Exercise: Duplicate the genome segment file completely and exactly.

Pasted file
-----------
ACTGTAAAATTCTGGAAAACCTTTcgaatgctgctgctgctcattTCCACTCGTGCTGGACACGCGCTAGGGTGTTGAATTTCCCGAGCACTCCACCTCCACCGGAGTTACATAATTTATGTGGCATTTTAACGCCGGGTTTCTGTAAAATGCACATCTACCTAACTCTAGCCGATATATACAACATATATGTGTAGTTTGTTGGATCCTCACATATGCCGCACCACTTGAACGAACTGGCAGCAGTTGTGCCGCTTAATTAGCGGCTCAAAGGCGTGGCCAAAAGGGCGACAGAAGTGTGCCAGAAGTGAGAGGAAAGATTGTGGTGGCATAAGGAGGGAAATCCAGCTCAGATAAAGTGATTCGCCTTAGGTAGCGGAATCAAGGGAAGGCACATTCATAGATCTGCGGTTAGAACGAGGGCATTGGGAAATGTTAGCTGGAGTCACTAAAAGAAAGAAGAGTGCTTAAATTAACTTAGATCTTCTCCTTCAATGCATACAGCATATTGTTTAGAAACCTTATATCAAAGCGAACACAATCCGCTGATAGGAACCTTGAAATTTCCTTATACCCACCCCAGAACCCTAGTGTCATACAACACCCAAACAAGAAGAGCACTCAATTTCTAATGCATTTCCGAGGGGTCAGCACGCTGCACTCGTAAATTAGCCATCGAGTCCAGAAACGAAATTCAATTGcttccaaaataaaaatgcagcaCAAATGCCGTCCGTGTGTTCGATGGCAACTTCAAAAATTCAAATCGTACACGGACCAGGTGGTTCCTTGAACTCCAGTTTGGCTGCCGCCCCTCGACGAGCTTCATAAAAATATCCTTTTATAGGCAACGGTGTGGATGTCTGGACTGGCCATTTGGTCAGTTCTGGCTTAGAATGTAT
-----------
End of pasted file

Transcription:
ACTGTAAAATTCTGGAAAACCTTTcgaatgctgctgctgctcattTCCACTCGTGCTGGACACGCGCTAGGGTGTTGAATTTCCCGAGCACTCCACCTCCACCGGAGTTACATAATTTATGTGGCATTTTAACGCCGGGTTTCTGTAAAATGCACATCTACCTAACTCTAGCCGATATATACAACATATATGTGTAGTTTGTTGGATCCTCACATATGCCGCACCACTTGAACGAACTGGCAGCAGTTGTGCCGCTTAATTAGCGGCTCAAAGGCGTGGCCAAAAGGGCGACAGAAGTGTGCCAGAAGTGAGAGGAAAGATTGTGGTGGCATAAGGAGGGAAATCCAGCTCAGATAAAGTGATTCGCCTTAGGTAGCGGAATCAAGGGAAGGCACATTCATAGATCTGCGGTTAGAACGAGGGCATTGGGAAATGTTAGCTGGAGTCACTAAAAGAAAGAAGAGTGCTTAAATTAACTTAGATCTTCTCCTTCAATGCATACAGCATATTGTTTAGAAACCTTATATCAAAGCGAACACAATCCGCTGATAGGAACCTTGAAATTTCCTTATACCCACCCCAGAACCCTAGTGTCATACAACACCCAAACAAGAAGAGCACTCAATTTCTAATGCATTTCCGAGGGGTCAGCACGCTGCACTCGTAAATTAGCCATCGAGTCCAGAAACGAAATTCAATTGcttccaaaataaaaatgcagcaCAAATGCCGTCCGTGTGTTCGATGGCAACTTCAAAAATTCAAATCGTACACGGACCAGGTGGTTCCTTGAACTCCAGTTTGGCTGCCGCCCCTCGACGAGCTTCATAAAAATATCCTTTTATAGGCAACGGTGTGGATGTCTGGACTGGCCATTTGGTCAGTTCTGGCTTAGAATGTAT